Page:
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AOPA Online Members Only -- AOPA ePilot Custom Content --Vol. 5, Issue 11AOPA Online Members Only -- AOPA ePilot Custom Content --Vol. 5, Issue 11

The following stories from the March 14, 2003, edition of AOPA ePilot were provided to AOPA members who expressed an interest in the particular subject areas. Any AOPA member can receive information customized to their areas of interest by updating their member record file online.

My ePilot - Piston Single Engine Interest
The FAA has proposed an AD for Socata and Rallye aircraft to prevent failure of the seatbelt systems. The proposal involves Socata TB models 9, 10, 20, 21, 200, and TBM 700, and Rallye 100S, 150T, 150ST, 235E, and 235C airplanes. The FAA is concerned about potential injuries during landing and turbulence. The proposed AD would affect more than 600 U.S.-registered aircraft. The comment deadline is April 29. Click here to download the full text.

My ePilot - Jet Interest
Bombardier Aerospace test pilots have completed the first flight of the new Global 5000 (so named because it has a 5,000-nm range), a shorter-range version of the Global Express. Its fuselage is 32 inches shorter than the Express's. The big change with the aircraft is in the cabin, where entertainment and management systems have been improved. It carries eight passengers and a crew of three. The $32.95 million jet is scheduled to be certified in early 2004, with deliveries taking place at the end of that year. It was tested to 45,000 feet during the flight in the Toronto area, but will be certified to 51,000 feet. The aircraft achieved a speed of 340 KIAS.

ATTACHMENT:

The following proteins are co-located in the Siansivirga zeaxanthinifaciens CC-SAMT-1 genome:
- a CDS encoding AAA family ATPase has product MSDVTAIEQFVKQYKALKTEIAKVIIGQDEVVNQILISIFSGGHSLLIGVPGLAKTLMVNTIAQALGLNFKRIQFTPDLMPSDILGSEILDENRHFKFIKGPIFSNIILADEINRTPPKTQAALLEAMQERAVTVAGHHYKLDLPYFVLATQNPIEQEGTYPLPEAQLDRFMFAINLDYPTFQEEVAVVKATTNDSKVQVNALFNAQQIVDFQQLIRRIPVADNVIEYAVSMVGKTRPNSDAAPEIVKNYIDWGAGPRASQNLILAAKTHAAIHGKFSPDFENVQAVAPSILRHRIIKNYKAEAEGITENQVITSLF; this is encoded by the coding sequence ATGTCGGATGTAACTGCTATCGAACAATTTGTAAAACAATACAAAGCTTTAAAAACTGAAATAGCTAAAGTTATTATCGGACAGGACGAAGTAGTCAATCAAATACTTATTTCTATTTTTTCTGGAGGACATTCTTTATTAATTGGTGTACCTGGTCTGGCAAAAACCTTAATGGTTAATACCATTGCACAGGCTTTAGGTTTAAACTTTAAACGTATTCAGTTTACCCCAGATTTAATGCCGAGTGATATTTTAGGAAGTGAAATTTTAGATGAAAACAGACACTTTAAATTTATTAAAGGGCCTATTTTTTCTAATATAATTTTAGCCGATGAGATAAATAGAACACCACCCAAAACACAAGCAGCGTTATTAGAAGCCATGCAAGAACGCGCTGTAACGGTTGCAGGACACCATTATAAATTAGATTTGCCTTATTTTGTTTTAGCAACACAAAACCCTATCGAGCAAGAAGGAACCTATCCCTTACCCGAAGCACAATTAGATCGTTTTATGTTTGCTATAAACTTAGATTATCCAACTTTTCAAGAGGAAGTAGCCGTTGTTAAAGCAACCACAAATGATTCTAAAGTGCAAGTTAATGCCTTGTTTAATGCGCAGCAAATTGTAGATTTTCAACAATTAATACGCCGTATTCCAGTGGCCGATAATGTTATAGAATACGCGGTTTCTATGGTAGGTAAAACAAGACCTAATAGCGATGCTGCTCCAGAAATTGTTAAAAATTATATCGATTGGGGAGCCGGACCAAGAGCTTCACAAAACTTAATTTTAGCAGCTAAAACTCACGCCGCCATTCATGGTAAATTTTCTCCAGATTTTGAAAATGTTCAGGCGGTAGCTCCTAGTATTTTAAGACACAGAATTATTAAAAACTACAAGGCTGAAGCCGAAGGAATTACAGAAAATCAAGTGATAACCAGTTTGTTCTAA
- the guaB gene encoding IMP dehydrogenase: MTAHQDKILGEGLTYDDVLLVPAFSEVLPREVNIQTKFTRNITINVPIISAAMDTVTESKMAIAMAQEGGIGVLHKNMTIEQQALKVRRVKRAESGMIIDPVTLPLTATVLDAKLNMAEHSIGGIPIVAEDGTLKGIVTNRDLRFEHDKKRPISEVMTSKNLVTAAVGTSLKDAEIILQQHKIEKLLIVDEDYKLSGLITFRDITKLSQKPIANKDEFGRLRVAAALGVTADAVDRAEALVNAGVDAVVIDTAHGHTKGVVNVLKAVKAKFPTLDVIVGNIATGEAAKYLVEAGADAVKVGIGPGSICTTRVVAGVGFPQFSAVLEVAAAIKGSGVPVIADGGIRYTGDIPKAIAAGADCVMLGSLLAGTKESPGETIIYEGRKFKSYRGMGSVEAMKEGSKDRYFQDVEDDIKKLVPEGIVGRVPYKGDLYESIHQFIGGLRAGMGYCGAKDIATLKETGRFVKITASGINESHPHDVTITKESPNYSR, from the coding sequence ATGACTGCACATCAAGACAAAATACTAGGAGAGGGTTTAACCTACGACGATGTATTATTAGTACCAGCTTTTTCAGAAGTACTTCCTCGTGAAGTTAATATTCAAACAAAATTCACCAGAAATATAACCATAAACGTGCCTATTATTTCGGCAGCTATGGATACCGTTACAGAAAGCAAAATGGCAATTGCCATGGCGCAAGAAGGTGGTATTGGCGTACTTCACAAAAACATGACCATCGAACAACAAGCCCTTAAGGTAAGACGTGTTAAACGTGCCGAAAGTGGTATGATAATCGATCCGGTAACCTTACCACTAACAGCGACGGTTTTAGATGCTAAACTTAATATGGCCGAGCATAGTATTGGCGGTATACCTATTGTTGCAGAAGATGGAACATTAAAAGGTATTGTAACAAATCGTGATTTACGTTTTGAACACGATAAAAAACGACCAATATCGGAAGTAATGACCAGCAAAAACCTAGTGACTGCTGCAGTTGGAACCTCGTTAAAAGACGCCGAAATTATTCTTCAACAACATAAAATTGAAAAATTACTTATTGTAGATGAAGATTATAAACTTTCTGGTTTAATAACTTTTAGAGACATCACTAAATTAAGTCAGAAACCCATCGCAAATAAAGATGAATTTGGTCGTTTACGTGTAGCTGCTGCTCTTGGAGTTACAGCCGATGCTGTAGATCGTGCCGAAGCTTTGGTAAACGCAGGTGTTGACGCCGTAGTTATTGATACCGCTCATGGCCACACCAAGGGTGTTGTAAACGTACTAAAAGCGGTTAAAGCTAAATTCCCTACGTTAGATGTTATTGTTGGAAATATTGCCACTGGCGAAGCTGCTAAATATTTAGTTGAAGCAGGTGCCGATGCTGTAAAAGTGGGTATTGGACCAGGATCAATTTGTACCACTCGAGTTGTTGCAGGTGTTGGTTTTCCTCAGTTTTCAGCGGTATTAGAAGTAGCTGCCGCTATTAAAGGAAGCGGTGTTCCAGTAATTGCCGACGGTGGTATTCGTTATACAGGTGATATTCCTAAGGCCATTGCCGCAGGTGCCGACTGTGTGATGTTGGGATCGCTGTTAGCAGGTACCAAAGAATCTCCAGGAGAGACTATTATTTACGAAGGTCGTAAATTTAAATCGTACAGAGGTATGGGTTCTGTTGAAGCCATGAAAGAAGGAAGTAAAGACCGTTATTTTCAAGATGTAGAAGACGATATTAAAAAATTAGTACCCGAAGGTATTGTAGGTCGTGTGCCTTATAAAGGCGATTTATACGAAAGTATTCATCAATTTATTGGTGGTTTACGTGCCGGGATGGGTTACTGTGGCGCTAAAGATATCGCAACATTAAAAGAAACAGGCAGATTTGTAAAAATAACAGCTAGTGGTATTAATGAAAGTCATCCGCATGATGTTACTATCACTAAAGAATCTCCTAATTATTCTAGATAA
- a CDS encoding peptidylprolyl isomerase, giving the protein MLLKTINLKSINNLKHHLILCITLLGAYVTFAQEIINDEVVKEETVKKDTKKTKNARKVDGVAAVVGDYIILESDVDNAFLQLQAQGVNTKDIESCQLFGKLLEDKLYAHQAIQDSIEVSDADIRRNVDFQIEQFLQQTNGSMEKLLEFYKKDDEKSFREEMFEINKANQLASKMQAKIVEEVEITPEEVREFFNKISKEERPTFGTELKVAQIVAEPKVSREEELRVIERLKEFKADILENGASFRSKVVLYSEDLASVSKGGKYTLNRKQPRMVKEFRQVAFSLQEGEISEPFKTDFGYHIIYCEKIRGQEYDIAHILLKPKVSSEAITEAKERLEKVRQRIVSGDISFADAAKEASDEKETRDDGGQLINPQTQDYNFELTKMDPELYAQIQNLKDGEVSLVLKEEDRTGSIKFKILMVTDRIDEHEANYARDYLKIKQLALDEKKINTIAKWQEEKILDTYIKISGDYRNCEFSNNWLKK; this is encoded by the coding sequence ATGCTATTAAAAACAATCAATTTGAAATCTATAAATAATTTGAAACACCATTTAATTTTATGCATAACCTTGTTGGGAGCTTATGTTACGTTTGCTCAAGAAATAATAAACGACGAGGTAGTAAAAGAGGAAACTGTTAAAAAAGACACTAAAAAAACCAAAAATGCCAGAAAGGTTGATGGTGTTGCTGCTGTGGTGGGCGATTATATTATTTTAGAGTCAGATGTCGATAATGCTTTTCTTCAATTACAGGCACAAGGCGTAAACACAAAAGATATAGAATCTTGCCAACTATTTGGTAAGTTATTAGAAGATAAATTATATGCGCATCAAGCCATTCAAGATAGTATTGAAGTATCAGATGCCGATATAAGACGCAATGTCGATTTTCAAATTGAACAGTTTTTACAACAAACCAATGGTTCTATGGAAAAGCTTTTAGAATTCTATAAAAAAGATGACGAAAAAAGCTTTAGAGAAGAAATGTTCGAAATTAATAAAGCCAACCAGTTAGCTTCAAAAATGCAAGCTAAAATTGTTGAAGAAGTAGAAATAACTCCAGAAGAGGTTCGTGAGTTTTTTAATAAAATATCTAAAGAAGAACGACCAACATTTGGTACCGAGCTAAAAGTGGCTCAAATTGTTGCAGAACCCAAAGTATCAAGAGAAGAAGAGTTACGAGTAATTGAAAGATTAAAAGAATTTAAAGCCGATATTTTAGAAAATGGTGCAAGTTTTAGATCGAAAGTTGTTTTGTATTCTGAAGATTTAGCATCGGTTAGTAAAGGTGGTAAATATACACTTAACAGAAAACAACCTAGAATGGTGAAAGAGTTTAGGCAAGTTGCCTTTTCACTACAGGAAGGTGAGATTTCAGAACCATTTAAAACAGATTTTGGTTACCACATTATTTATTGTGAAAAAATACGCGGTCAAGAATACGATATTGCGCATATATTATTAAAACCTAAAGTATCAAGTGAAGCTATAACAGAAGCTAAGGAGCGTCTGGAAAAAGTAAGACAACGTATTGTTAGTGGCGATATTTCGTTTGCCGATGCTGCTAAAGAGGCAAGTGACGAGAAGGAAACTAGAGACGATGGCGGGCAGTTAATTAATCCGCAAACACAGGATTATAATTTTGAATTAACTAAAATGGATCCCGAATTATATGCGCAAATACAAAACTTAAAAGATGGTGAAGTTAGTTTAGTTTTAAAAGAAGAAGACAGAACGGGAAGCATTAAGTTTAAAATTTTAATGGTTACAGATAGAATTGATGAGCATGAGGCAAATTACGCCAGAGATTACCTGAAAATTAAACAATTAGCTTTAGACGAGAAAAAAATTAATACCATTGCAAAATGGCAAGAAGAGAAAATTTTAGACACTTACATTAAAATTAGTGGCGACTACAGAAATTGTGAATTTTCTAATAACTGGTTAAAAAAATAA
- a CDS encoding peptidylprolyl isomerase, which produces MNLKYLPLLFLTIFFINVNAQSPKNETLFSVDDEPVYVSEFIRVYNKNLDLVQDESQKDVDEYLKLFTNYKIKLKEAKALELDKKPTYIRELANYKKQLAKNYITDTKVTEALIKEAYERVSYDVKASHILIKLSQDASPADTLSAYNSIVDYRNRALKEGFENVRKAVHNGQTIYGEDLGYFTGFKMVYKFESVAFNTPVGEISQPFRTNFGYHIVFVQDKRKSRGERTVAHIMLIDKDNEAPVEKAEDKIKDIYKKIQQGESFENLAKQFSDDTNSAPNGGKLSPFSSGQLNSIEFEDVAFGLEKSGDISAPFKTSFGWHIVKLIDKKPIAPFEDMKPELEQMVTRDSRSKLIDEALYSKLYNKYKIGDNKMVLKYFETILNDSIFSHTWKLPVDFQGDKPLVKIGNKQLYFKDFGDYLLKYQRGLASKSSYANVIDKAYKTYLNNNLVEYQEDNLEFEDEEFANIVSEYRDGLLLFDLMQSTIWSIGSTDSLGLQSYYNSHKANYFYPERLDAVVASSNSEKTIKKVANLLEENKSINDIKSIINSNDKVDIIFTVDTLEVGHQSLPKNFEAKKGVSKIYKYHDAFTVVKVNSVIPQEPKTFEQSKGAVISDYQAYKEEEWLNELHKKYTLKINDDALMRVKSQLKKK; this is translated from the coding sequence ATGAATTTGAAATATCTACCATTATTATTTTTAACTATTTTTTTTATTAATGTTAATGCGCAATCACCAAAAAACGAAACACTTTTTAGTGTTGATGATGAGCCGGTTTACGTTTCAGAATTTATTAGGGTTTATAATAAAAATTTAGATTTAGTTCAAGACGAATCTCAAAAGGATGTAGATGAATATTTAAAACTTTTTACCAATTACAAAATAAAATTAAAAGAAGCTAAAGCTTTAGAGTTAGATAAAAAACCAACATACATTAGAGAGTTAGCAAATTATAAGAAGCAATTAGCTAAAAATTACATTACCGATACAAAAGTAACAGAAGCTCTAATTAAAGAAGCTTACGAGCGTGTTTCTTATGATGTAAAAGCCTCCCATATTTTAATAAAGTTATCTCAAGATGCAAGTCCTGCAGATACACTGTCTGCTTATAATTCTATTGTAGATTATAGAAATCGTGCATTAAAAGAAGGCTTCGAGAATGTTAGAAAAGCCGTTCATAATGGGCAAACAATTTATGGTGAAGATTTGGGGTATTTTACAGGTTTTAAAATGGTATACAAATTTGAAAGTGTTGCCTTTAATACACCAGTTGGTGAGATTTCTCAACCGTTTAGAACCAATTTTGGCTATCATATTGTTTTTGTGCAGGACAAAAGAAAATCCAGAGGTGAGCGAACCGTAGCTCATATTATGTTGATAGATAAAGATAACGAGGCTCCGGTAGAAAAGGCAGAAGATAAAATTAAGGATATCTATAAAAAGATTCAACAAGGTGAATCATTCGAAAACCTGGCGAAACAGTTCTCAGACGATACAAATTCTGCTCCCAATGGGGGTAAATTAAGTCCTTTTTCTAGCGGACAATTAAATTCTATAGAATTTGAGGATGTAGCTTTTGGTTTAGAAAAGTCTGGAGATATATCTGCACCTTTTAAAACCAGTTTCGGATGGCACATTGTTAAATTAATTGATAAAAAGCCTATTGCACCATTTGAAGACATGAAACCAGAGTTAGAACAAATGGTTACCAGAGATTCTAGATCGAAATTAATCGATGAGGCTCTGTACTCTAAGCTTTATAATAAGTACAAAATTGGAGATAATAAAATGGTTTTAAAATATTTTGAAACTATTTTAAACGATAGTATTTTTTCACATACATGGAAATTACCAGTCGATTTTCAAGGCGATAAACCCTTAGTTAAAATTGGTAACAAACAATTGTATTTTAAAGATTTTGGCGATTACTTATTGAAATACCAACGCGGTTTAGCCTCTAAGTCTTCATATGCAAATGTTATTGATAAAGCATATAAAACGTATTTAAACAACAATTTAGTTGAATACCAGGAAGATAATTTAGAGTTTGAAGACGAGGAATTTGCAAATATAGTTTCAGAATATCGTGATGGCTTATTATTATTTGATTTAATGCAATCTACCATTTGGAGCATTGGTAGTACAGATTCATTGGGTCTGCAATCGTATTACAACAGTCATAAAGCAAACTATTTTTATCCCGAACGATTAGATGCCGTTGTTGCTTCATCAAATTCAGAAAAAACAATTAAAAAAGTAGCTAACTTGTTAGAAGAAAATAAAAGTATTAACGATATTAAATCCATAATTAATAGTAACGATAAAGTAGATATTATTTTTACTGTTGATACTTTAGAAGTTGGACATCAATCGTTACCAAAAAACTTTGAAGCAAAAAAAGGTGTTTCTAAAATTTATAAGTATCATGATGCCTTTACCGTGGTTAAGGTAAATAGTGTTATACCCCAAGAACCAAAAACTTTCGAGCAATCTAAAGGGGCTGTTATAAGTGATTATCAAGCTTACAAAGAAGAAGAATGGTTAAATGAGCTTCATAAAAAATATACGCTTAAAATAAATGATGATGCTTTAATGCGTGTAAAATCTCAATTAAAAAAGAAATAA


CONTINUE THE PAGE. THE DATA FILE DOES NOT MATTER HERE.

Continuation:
My ePilot - Experimental Interest
After another 10 kits have been manufactured, SkyStar Aircraft Corporation, located in Caldwell, Idaho, plans to end production of the Kitfox Lite 2 ultralight trainer that the company introduced three years ago. "We know that the ultralight trainers, as they are presently defined, will be eliminated by the sport pilot rule and that a kit specifically packaged for ultralight training may be at the end of its market opportunity," said SkyStar President Ed Downs. Models of the ultralight now flying will be allowed under existing rules to operate as ultralight trainers for another two years.

My ePilot - Student Interest, Training Tips
It is a cold, clear winter day with some cross-country flying on your agenda. The weather forecast is acceptable: unrestricted visibility, surface wind within your limits, winds aloft in the 20-knot range at the altitudes you expect to fly. The briefing did turn up one unusual item: an observation included in a pilot report ( click here to see the August 2002 "Training Tips" discussion of pireps). A pilot flying near your destination reported a single "ACSL" visible to the northwest. Is that relevant to your plans? Why did someone feel the need to issue a pilot report on one solitary cloud?

"ACSL" is a National Weather Service abbreviation for a cloud type known as "altocumulus standing lenticular clouds." They may indicate the presence of a mountain wave and related severe or extreme turbulence (click here to read about mountain waves in Section 7-5-5 of the Aeronautical Information Manual.